Don’t you hate interruptions? One moment you’re cruising along, the next, you’re dead in the water. Stranded. All momentum lost. That feeling of being in the zone, fully immersed and focused, is sometimes referred to as the flow state. In this world of attention deficit and people’s focus being pulled in a hundred different directions all at once, to be able to get to and stay in a flow state is pure bliss.
The same applies to manufacturing.
When operations are firing on all cylinders — full staff performing their duties, machines up and running, materials flowing from one location to another without impediment — it too is pure bliss. However, such a state has become more and more difficult to maintain recently. If it’s not one interruption, it’s another: a shortage of people resources, materials getting delayed at port, machines going down, wild swings in customer demand. Manufacturers can feel like the proverbial Dutch boy fruitlessly plugging holes in the dike with their fingers.
While there is no magic bullet to end every malady along the supply chain, there are very intelligent ways to control what we can.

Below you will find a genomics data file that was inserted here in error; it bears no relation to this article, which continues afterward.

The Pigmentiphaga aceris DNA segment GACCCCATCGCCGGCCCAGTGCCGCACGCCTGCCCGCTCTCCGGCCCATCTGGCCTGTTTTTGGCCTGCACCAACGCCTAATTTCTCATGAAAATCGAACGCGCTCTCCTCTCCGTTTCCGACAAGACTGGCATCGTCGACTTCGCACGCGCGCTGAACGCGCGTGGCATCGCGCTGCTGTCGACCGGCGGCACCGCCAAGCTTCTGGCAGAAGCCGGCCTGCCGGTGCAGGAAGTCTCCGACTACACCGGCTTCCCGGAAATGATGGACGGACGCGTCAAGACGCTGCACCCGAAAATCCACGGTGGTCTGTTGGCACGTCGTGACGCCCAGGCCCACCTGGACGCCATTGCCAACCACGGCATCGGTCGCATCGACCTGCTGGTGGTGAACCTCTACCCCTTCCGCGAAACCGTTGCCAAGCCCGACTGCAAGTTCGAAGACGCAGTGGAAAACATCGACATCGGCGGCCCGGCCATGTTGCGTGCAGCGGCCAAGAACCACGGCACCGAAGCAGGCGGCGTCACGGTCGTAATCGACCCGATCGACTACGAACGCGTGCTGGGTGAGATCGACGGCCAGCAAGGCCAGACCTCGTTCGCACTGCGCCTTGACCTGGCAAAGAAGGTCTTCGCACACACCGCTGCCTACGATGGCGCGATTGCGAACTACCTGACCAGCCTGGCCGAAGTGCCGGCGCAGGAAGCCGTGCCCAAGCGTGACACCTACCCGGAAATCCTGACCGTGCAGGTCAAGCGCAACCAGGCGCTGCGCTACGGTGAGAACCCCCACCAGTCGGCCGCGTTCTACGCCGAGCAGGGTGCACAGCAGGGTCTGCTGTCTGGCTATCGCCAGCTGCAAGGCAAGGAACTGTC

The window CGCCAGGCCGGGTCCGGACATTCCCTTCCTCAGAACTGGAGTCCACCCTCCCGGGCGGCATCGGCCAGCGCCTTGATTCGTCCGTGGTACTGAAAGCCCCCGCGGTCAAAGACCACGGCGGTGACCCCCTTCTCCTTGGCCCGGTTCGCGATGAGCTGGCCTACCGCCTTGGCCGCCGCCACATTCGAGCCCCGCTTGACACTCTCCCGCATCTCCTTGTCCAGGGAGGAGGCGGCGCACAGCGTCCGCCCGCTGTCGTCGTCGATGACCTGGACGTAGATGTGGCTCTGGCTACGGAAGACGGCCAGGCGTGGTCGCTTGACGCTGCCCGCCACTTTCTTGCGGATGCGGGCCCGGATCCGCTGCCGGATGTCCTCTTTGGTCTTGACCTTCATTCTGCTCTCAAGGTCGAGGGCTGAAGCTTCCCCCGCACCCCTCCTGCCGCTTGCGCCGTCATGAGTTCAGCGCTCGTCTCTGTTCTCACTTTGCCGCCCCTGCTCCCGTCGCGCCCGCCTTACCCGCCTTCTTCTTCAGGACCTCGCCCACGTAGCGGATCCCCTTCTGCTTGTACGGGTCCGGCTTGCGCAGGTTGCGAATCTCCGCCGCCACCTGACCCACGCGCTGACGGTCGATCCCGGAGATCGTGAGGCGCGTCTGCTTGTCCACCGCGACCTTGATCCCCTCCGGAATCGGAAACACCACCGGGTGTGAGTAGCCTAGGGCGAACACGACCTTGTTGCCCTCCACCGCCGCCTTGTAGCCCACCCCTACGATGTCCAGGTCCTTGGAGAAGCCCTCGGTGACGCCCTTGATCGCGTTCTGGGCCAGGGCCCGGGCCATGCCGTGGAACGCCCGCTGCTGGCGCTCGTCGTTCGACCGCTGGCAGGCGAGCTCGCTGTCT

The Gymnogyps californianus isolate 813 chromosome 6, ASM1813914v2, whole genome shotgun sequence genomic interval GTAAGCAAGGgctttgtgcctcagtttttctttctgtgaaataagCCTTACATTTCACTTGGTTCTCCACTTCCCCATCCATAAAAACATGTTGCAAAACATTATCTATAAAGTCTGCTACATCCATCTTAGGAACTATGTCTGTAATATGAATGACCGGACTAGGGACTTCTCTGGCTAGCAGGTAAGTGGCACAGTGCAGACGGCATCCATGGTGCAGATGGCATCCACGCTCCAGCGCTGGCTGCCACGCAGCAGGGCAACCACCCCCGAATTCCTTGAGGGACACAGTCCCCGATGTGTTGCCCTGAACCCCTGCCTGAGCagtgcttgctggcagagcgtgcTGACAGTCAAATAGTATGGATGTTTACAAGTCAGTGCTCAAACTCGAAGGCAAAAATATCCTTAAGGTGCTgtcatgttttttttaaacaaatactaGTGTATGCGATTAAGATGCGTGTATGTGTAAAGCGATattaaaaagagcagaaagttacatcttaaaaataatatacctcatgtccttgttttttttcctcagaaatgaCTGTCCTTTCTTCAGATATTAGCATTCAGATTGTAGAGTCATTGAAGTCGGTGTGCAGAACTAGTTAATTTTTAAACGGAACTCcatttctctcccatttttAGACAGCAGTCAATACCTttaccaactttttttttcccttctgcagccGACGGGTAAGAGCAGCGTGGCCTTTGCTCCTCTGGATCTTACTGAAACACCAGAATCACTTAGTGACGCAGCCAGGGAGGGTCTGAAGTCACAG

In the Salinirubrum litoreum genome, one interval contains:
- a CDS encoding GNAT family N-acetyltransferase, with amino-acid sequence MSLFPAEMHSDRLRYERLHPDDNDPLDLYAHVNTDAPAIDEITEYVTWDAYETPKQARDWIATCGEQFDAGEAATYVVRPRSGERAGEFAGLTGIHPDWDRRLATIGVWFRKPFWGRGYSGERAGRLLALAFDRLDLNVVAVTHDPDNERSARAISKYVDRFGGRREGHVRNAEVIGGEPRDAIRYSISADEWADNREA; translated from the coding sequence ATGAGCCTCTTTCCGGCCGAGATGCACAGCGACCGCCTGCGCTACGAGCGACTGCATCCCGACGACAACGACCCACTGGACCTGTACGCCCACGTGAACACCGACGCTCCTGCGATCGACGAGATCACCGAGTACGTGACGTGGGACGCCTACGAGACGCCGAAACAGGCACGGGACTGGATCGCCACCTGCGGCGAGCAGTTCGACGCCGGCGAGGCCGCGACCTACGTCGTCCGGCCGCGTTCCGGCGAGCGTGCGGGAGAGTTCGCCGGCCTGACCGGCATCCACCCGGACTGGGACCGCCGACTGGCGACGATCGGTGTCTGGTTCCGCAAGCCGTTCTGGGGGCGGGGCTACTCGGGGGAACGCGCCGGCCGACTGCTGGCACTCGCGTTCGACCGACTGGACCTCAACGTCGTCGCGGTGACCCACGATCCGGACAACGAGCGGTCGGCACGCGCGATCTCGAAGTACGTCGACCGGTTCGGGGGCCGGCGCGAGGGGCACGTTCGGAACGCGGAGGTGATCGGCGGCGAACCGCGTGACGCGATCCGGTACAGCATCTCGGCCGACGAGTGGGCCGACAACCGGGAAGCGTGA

In a world rife with shortages, it’s critical to ensure you are maximizing yields. Consider that industrial production fell 1.3 percent in September of 2021, with manufacturing output dropping 0.7 percent the same month. Mining production alone fell 2.3 percent. While some of those hits can be attributed to the effects of Hurricane Ida, the point stands that in order to minimize the effect of “acts of god” and the like, manufacturers better be on their A game.
The more yields are increased, scrap rates reduced, and RMAs, returns, and recalls minimized, the more value can be wrung out of what you do have to work with. Simple, right? Snap your fingers and optimize your way out of the bottomless hole. If only it were so simple.
What if there were a way to double production yield, eliminate 99.999 percent of recalls, and recoup tens of millions of dollars in operational savings, all while enhancing customer engagement and loyalty? “Poppycock!” you might think (or some other colorful expletive you prefer).
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